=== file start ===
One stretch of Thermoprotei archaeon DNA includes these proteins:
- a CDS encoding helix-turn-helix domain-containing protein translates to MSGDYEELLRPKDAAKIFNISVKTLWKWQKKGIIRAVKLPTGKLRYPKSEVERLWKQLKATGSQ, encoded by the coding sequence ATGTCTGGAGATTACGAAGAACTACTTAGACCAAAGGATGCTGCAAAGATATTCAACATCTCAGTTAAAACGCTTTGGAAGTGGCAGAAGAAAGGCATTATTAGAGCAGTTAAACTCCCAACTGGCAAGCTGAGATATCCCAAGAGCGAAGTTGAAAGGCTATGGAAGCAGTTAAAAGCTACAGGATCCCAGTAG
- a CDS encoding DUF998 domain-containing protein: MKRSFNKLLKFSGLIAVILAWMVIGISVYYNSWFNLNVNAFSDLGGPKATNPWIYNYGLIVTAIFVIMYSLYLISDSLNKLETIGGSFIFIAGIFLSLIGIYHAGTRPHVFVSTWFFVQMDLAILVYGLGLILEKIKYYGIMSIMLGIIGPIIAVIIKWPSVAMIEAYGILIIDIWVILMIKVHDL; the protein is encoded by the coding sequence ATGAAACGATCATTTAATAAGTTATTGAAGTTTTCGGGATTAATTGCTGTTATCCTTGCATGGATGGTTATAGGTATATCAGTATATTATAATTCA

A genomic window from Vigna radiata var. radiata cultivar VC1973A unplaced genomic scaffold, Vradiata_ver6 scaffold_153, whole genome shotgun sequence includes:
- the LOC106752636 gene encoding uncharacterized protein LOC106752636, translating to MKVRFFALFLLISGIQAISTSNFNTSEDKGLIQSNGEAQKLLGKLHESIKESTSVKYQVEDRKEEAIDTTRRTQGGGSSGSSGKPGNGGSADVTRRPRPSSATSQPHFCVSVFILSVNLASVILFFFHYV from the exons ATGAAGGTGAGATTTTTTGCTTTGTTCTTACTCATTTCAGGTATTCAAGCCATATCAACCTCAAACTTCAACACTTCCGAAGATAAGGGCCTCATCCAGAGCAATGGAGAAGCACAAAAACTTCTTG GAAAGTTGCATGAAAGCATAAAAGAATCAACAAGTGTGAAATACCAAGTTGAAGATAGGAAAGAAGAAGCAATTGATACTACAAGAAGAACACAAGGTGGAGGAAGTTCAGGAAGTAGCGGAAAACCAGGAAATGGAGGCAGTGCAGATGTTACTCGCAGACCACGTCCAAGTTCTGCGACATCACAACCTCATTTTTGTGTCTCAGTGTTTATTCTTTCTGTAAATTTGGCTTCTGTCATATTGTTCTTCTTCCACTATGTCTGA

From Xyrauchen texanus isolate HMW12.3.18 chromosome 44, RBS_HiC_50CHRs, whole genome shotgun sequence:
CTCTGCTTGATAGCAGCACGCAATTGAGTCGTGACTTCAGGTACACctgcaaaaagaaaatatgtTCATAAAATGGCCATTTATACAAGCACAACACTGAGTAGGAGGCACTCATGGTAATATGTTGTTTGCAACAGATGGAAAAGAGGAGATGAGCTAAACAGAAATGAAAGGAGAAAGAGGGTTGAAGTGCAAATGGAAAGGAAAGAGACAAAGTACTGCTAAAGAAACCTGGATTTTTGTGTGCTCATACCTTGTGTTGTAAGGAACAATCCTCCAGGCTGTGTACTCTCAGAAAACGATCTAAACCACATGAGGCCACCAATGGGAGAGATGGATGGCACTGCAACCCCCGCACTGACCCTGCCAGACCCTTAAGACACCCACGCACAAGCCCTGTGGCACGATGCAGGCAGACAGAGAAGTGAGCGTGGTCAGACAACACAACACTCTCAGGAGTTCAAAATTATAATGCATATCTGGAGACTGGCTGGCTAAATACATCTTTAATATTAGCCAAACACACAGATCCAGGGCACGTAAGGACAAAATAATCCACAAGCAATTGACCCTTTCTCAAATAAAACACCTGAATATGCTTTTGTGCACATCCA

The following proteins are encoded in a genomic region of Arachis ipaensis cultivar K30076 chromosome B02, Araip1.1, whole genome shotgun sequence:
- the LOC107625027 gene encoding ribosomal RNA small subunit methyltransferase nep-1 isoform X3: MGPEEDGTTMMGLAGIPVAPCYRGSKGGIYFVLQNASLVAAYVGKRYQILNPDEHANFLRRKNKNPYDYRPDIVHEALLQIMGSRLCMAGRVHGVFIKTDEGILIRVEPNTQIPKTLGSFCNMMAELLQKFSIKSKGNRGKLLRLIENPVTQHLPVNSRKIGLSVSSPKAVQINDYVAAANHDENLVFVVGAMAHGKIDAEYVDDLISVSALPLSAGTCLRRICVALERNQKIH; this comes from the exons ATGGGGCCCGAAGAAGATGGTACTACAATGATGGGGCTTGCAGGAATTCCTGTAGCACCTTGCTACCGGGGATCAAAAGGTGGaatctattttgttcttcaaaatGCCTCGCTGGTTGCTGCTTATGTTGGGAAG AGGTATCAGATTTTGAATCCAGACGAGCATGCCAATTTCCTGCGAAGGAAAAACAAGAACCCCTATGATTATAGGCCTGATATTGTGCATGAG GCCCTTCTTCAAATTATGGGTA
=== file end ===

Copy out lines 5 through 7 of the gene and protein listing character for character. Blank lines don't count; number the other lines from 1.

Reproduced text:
- the LOC106752636 gene encoding uncharacterized protein LOC106752636, translating to MKVRFFALFLLISGIQAISTSNFNTSEDKGLIQSNGEAQKLLGKLHESIKESTSVKYQVEDRKEEAIDTTRRTQGGGSSGSSGKPGNGGSADVTRRPRPSSATSQPHFCVSVFILSVNLASVILFFFHYV from the exons ATGAAGGTGAGATTTTTTGCTTTGTTCTTACTCATTTCAGGTATTCAAGCCATATCAACCTCAAACTTCAACACTTCCGAAGATAAGGGCCTCATCCAGAGCAATGGAGAAGCACAAAAACTTCTTG GAAAGTTGCATGAAAGCATAAAAGAATCAACAAGTGTGAAATACCAAGTTGAAGATAGGAAAGAAGAAGCAATTGATACTACAAGAAGAACACAAGGTGGAGGAAGTTCAGGAAGTAGCGGAAAACCAGGAAATGGAGGCAGTGCAGATGTTACTCGCAGACCACGTCCAAGTTCTGCGACATCACAACCTCATTTTTGTGTCTCAGTGTTTATTCTTTCTGTAAATTTGGCTTCTGTCATATTGTTCTTCTTCCACTATGTCTGA

From Xyrauchen texanus isolate HMW12.3.18 chromosome 44, RBS_HiC_50CHRs, whole genome shotgun sequence:
CTCTGCTTGATAGCAGCACGCAATTGAGTCGTGACTTCAGGTACACctgcaaaaagaaaatatgtTCATAAAATGGCCATTTATACAAGCACAACACTGAGTAGGAGGCACTCATGGTAATATGTTGTTTGCAACAGATGGAAAAGAGGAGATGAGCTAAACAGAAATGAAAGGAGAAAGAGGGTTGAAGTGCAAATGGAAAGGAAAGAGACAAAGTACTGCTAAAGAAACCTGGATTTTTGTGTGCTCATACCTTGTGTTGTAAGGAACAATCCTCCAGGCTGTGTACTCTCAGAAAACGATCTAAACCACATGAGGCCACCAATGGGAGAGATGGATGGCACTGCAACCCCCGCACTGACCCTGCCAGACCCTTAAGACACCCACGCACAAGCCCTGTGGCACGATGCAGGCAGACAGAGAAGTGAGCGTGGTCAGACAACACAACACTCTCAGGAGTTCAAAATTATAATGCATATCTGGAGACTGGCTGGCTAAATACATCTTTAATATTAGCCAAACACACAGATCCAGGGCACGTAAGGACAAAATAATCCACAAGCAATTGACCCTTTCTCAAATAAAACACCTGAATATGCTTTTGTGCACATCCA